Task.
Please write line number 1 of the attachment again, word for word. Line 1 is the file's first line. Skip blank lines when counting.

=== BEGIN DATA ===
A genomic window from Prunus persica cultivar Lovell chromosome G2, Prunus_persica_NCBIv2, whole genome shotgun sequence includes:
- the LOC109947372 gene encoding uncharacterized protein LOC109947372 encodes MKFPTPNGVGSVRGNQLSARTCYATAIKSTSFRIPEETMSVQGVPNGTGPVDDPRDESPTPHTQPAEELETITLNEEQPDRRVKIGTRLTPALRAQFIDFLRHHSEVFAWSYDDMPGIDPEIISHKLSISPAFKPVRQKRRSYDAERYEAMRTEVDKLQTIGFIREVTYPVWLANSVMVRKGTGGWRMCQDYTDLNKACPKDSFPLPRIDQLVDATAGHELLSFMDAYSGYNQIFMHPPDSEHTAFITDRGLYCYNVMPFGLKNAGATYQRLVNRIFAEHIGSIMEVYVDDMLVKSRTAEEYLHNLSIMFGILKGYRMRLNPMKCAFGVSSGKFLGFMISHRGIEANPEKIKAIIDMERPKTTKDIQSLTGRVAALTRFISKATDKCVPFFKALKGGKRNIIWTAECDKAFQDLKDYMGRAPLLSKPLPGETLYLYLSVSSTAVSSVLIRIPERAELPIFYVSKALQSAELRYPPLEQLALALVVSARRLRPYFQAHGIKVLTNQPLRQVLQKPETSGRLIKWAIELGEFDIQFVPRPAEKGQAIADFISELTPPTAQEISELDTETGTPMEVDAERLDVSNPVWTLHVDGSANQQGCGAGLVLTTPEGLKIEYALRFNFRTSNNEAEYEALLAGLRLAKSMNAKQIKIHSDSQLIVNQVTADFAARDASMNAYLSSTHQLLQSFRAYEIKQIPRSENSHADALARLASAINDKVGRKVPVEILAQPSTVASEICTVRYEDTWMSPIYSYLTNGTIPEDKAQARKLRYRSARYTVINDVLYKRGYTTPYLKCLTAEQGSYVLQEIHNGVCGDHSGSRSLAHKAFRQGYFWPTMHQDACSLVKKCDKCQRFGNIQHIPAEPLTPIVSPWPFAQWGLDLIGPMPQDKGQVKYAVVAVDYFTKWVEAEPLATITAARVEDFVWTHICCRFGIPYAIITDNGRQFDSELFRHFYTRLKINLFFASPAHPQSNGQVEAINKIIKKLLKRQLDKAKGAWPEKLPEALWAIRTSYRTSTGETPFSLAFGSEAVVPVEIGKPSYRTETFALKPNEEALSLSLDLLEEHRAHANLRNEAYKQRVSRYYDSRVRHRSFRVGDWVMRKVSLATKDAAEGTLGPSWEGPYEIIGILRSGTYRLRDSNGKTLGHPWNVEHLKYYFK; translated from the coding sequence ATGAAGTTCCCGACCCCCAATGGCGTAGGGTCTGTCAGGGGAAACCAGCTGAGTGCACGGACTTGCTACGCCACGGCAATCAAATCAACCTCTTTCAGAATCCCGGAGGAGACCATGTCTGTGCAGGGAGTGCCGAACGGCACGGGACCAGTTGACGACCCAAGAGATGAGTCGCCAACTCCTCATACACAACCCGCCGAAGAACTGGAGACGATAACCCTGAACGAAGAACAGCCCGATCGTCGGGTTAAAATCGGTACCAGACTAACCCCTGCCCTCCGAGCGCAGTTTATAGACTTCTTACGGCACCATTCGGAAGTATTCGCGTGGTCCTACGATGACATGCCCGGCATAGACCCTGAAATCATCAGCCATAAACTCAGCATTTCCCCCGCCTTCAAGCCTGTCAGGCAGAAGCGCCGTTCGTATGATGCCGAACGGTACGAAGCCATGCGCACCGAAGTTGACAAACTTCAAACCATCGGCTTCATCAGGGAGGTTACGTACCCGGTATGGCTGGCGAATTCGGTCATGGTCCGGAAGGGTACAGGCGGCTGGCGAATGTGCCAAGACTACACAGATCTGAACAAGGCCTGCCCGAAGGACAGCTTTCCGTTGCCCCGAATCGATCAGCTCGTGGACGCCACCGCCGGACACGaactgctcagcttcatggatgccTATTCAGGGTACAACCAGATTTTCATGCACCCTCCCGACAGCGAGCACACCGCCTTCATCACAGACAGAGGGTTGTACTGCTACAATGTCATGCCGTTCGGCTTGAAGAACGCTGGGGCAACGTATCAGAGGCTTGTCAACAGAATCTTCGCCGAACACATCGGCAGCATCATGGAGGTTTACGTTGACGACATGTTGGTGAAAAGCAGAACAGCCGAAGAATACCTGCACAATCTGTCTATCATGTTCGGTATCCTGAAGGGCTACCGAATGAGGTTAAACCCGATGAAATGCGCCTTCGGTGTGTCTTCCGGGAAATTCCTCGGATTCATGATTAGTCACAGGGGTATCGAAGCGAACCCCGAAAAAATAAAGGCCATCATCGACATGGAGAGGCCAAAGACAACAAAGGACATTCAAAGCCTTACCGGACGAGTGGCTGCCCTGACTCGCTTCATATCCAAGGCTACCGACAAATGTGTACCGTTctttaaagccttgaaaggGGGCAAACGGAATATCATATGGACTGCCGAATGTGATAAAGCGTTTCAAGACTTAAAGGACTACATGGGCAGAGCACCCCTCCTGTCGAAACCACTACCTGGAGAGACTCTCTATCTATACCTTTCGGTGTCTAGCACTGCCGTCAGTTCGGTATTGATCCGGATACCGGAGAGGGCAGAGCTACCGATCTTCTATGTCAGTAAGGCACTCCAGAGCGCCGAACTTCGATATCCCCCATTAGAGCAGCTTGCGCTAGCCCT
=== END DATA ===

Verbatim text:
A genomic window from Prunus persica cultivar Lovell chromosome G2, Prunus_persica_NCBIv2, whole genome shotgun sequence includes: